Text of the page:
If you are not a ‘people person’ or a good conversationalist, you may find it quite difficult to start the ball rolling and make small talk whenever you are in the company of a room full of strangers. If you do not get over your fears, your inability to make small talk will prove to be a disadvantage and will inhibit you from widening your social circle. Thus, you need to exert some effort into developing your ‘small talk skills’.
One of the aspects of being a good conversationalist is knowing which type of small talk questions can break the ice and make others respond into engaging into some friendly conversation with you. Take a look at these small talk questions that you can use to get the conversation going the next time that you make small talk:
1. Work-Related Questions
“What do you do?” is a sure-fire conversation starter if you do not want to exhaust mundane topics like traffic or the weather. Someone’s profession is personal enough to get them talking, but not too intrusive, especially if you are speaking with a total stranger that you have just met in a social function. Small talk questions which are work-related will keep the ball rolling.
While you are engaging in small talk, it also helps to really listen to the way that they answer the questions. By listening intently and looking the person in the eye while engaging in small talk, you can gather clues about the aspect of their work that they are most passionate about and take your cue from there.
2. Questions about their Interests
Finding something that you have in common is one of the keys for a good conversation to take off. When you are engaged in small talk, ask about their interests. You can ask about the latest movie that they’ve seen, the type of music that they listen to or a book that they may have read. This is where you can put to good use your knowledge about a wide range of topics. A lot of people feel comfortable with others who share a common interest.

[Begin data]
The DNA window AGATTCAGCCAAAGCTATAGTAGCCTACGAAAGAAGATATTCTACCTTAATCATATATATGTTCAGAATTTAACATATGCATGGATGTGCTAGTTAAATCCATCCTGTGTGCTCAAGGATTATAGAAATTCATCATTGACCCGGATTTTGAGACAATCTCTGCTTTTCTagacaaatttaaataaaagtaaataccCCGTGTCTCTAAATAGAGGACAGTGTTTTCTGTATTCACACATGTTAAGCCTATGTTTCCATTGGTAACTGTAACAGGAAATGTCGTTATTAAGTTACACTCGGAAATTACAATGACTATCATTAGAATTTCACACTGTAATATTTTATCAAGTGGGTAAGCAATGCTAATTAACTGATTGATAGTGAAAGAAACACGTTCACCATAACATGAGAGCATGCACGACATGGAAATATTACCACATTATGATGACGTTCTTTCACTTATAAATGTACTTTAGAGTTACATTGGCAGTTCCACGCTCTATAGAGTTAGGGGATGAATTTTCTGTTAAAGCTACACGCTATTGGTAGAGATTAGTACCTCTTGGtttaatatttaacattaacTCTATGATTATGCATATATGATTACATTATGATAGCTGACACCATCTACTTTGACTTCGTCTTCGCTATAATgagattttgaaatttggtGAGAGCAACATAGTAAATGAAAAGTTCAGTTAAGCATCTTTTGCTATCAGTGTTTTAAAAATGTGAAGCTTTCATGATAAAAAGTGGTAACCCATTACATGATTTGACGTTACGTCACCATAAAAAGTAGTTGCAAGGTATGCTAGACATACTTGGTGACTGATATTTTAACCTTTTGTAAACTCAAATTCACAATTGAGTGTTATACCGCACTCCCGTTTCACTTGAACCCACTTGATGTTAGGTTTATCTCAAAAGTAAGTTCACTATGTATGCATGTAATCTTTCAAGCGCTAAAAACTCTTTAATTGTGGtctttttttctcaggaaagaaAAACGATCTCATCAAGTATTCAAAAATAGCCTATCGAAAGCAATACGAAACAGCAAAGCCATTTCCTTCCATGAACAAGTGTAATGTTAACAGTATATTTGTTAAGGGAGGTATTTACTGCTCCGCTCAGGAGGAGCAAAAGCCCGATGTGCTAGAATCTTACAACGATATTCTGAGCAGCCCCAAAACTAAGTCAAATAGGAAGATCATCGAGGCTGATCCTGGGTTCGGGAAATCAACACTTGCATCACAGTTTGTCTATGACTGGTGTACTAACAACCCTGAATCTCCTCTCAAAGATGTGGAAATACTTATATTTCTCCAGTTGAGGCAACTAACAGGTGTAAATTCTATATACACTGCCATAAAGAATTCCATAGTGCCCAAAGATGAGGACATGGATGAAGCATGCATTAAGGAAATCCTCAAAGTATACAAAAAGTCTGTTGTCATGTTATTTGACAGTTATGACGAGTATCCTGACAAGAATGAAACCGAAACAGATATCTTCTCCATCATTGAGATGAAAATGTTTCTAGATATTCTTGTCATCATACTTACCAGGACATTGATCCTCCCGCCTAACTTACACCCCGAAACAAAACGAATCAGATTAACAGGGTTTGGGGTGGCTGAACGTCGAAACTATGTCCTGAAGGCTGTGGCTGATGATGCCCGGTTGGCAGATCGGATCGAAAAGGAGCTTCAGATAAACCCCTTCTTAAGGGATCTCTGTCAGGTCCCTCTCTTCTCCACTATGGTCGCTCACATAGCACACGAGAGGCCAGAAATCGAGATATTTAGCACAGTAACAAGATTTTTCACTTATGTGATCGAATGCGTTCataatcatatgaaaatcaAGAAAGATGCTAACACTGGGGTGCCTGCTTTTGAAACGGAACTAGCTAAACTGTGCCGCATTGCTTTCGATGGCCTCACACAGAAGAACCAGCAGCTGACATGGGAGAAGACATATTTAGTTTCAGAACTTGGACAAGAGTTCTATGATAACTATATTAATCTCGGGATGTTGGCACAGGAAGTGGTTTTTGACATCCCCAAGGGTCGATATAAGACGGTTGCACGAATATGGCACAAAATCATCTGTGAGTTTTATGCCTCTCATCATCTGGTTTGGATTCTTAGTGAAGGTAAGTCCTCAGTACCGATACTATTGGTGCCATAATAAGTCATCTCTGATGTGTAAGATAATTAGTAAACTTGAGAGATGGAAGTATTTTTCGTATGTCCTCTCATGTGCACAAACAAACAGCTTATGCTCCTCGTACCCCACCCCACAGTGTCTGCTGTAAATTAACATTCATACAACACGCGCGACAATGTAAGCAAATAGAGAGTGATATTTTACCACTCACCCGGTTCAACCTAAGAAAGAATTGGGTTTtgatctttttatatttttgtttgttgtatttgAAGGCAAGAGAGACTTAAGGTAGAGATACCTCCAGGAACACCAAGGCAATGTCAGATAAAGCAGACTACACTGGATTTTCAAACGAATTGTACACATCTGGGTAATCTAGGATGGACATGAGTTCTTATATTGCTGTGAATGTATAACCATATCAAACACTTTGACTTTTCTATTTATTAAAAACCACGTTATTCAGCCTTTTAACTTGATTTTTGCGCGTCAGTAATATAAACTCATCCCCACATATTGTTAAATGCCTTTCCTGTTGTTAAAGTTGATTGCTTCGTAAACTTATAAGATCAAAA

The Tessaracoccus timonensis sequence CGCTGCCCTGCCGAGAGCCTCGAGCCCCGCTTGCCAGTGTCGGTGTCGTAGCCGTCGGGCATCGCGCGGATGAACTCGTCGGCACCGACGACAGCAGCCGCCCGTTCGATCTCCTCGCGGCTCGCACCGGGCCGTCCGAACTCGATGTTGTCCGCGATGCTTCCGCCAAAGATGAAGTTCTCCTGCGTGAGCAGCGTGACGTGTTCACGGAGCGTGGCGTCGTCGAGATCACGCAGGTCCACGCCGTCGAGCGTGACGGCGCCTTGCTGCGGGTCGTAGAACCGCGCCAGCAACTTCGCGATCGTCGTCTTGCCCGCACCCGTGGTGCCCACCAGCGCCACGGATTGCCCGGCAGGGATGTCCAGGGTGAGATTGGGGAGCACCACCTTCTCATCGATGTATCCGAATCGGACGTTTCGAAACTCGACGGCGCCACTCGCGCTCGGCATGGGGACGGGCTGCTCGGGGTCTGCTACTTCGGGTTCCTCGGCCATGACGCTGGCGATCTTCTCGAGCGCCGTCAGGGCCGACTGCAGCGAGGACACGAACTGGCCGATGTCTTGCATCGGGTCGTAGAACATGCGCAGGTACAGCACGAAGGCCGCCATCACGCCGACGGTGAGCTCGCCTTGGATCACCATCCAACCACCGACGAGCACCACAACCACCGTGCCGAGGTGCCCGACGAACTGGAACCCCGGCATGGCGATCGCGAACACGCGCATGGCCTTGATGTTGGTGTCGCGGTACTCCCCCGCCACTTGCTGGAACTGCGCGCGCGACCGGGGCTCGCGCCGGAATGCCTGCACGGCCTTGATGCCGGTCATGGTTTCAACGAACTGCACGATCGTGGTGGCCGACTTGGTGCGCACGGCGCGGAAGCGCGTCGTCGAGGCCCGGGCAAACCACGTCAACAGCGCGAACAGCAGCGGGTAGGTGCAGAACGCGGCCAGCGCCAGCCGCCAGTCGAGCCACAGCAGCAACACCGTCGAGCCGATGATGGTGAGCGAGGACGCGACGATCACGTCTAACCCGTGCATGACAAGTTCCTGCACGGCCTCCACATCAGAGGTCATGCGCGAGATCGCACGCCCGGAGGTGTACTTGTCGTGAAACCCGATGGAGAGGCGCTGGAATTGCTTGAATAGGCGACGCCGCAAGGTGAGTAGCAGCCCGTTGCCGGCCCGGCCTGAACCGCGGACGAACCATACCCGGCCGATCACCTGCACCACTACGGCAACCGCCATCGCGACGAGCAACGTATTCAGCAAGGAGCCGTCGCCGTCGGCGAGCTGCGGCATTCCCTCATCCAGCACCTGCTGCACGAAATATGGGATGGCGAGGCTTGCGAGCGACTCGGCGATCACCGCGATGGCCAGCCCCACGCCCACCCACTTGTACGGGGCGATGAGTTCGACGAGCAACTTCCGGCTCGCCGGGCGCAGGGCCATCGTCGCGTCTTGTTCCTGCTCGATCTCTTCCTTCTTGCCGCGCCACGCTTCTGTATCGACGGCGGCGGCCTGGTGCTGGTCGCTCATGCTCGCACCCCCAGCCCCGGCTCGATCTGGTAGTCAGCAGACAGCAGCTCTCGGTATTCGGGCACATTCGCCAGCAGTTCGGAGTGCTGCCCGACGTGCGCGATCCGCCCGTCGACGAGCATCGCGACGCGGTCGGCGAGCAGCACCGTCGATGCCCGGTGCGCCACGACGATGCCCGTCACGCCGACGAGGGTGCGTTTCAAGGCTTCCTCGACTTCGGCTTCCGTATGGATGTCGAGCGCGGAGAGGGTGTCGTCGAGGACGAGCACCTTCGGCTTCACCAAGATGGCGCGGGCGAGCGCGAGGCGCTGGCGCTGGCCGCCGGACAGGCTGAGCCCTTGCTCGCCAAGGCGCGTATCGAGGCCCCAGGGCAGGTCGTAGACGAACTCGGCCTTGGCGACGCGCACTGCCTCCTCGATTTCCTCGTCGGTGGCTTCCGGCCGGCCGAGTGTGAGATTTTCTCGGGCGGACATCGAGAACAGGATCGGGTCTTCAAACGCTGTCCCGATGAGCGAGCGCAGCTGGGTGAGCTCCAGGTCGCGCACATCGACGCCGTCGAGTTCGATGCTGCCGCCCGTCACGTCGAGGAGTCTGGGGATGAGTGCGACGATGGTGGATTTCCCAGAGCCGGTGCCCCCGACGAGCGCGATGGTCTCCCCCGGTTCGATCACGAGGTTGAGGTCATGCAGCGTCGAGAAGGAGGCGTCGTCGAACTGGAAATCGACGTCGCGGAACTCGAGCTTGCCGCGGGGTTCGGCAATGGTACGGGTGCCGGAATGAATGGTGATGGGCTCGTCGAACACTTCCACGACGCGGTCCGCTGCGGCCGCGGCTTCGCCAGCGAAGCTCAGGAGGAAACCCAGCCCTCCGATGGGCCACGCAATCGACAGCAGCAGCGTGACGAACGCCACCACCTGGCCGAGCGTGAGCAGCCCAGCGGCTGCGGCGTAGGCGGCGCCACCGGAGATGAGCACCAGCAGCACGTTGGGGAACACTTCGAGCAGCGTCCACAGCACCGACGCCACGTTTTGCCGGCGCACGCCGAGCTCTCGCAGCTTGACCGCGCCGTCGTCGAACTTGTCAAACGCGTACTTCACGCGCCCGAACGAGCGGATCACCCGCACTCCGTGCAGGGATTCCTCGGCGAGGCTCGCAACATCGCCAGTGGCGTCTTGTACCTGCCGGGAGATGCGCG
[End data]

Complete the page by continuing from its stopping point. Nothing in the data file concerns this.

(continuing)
3. Family-related Questions
People love to talk about their families. If, for example, you happen to have a glimpse of a family picture, casually ask the person about them and if they have a close-knit family. Do not, however, be overly intrusive since casual acquaintances may not feel comfortable if you delve a bit deeper into their personal life. Keeping your tone and your questions casual is the key to making small talk by using family-related questions to keep the exchange of words flowing.
4. Questions about General Topics
Current events, movies, music, fashion, food – these are just some of the general questions that you can present when making small talk. If you have the opportunity of making small talk but you cannot think of anything ‘witty’ to say, ask questions about general topics which are usually your safest bet. Asking people about their view on current events or world events will express your interest and knowledge about what is happening around you.
Just as it is important to know which questions to ask when making small talk, it is also vital to know how to respond to the subject brought up by the person that you are chatting with. These small talk questions should give you enough of an edge to survive any type of social scene where you need to engage in mundane conversation with other people. By learning how to engage in small talk, you will have additional opportunities to go out and widen your social, and even your professional circle.